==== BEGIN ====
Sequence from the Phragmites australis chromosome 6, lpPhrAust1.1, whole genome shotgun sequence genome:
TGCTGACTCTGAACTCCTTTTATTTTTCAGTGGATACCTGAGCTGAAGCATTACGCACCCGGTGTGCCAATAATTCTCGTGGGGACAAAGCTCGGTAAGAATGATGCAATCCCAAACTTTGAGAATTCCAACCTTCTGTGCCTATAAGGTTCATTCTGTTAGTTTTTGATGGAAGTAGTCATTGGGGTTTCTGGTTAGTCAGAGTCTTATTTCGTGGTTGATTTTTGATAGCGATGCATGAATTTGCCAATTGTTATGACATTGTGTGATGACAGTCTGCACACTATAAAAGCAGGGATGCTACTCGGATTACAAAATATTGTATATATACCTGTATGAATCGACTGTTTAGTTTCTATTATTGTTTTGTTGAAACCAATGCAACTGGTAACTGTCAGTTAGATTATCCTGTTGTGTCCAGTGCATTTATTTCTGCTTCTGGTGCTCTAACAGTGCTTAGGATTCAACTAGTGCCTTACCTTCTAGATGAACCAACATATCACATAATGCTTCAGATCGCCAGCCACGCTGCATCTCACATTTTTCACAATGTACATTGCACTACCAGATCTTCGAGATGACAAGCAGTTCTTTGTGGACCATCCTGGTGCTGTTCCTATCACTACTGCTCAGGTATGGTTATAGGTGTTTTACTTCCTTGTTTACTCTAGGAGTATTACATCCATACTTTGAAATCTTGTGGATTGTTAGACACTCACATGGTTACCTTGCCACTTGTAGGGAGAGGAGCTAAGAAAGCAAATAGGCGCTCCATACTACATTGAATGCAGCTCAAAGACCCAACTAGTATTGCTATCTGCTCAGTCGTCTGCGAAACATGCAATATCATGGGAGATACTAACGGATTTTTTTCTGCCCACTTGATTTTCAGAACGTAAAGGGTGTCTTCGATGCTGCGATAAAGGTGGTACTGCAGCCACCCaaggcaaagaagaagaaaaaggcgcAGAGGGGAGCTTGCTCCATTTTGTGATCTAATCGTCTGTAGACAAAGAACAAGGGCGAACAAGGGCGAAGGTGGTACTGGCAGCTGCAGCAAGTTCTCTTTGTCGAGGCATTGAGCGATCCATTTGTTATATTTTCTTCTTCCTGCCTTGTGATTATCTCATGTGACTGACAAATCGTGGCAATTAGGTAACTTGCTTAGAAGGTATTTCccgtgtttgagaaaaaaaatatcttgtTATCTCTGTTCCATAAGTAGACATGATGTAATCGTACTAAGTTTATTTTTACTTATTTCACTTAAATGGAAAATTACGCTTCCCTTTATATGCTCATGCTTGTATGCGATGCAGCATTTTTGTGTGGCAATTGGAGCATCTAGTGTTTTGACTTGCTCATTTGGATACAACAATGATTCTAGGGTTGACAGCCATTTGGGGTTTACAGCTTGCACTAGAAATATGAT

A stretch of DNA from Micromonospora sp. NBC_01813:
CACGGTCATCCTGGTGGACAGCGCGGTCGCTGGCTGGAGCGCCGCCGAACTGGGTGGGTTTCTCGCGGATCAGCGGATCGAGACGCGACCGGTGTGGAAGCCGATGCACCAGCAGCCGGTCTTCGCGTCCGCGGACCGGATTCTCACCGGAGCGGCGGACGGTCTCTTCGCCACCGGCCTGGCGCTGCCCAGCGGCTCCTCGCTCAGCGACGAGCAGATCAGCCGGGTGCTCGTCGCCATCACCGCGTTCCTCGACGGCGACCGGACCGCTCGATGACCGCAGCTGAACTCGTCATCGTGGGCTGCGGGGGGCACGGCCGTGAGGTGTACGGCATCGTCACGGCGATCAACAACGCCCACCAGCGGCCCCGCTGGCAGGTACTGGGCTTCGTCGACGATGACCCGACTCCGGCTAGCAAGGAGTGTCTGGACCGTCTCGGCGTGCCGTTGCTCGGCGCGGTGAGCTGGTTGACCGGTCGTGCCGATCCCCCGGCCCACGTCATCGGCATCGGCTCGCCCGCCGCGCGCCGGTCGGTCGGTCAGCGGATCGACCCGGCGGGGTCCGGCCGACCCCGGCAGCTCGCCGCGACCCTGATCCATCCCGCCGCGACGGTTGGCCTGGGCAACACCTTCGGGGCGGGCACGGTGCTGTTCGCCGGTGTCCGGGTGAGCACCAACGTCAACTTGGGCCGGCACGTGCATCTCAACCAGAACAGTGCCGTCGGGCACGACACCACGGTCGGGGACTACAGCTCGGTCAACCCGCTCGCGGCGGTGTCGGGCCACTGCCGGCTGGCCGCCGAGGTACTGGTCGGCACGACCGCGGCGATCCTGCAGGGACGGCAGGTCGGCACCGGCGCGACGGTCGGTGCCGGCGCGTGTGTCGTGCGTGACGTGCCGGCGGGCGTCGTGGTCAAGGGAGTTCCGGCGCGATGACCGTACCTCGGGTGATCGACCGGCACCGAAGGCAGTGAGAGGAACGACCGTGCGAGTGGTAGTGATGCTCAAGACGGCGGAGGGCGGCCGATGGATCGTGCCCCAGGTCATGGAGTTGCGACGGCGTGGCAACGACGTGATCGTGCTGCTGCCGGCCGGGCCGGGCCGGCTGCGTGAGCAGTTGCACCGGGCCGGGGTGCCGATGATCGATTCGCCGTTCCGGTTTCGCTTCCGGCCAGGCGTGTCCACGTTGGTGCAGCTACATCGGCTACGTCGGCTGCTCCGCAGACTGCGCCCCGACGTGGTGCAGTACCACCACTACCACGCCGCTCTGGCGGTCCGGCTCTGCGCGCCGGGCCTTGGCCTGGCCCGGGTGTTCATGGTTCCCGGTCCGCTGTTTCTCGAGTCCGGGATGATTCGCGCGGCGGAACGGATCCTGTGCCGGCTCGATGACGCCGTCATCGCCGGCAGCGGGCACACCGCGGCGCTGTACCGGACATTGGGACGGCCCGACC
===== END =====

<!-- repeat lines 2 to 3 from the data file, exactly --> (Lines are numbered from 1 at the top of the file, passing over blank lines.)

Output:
TGCTGACTCTGAACTCCTTTTATTTTTCAGTGGATACCTGAGCTGAAGCATTACGCACCCGGTGTGCCAATAATTCTCGTGGGGACAAAGCTCGGTAAGAATGATGCAATCCCAAACTTTGAGAATTCCAACCTTCTGTGCCTATAAGGTTCATTCTGTTAGTTTTTGATGGAAGTAGTCATTGGGGTTTCTGGTTAGTCAGAGTCTTATTTCGTGGTTGATTTTTGATAGCGATGCATGAATTTGCCAATTGTTATGACATTGTGTGATGACAGTCTGCACACTATAAAAGCAGGGATGCTACTCGGATTACAAAATATTGTATATATACCTGTATGAATCGACTGTTTAGTTTCTATTATTGTTTTGTTGAAACCAATGCAACTGGTAACTGTCAGTTAGATTATCCTGTTGTGTCCAGTGCATTTATTTCTGCTTCTGGTGCTCTAACAGTGCTTAGGATTCAACTAGTGCCTTACCTTCTAGATGAACCAACATATCACATAATGCTTCAGATCGCCAGCCACGCTGCATCTCACATTTTTCACAATGTACATTGCACTACCAGATCTTCGAGATGACAAGCAGTTCTTTGTGGACCATCCTGGTGCTGTTCCTATCACTACTGCTCAGGTATGGTTATAGGTGTTTTACTTCCTTGTTTACTCTAGGAGTATTACATCCATACTTTGAAATCTTGTGGATTGTTAGACACTCACATGGTTACCTTGCCACTTGTAGGGAGAGGAGCTAAGAAAGCAAATAGGCGCTCCATACTACATTGAATGCAGCTCAAAGACCCAACTAGTATTGCTATCTGCTCAGTCGTCTGCGAAACATGCAATATCATGGGAGATACTAACGGATTTTTTTCTGCCCACTTGATTTTCAGAACGTAAAGGGTGTCTTCGATGCTGCGATAAAGGTGGTACTGCAGCCACCCaaggcaaagaagaagaaaaaggcgcAGAGGGGAGCTTGCTCCATTTTGTGATCTAATCGTCTGTAGACAAAGAACAAGGGCGAACAAGGGCGAAGGTGGTACTGGCAGCTGCAGCAAGTTCTCTTTGTCGAGGCATTGAGCGATCCATTTGTTATATTTTCTTCTTCCTGCCTTGTGATTATCTCATGTGACTGACAAATCGTGGCAATTAGGTAACTTGCTTAGAAGGTATTTCccgtgtttgagaaaaaaaatatcttgtTATCTCTGTTCCATAAGTAGACATGATGTAATCGTACTAAGTTTATTTTTACTTATTTCACTTAAATGGAAAATTACGCTTCCCTTTATATGCTCATGCTTGTATGCGATGCAGCATTTTTGTGTGGCAATTGGAGCATCTAGTGTTTTGACTTGCTCATTTGGATACAACAATGATTCTAGGGTTGACAGCCATTTGGGGTTTACAGCTTGCACTAGAAATATGAT

A stretch of DNA from Micromonospora sp. NBC_01813: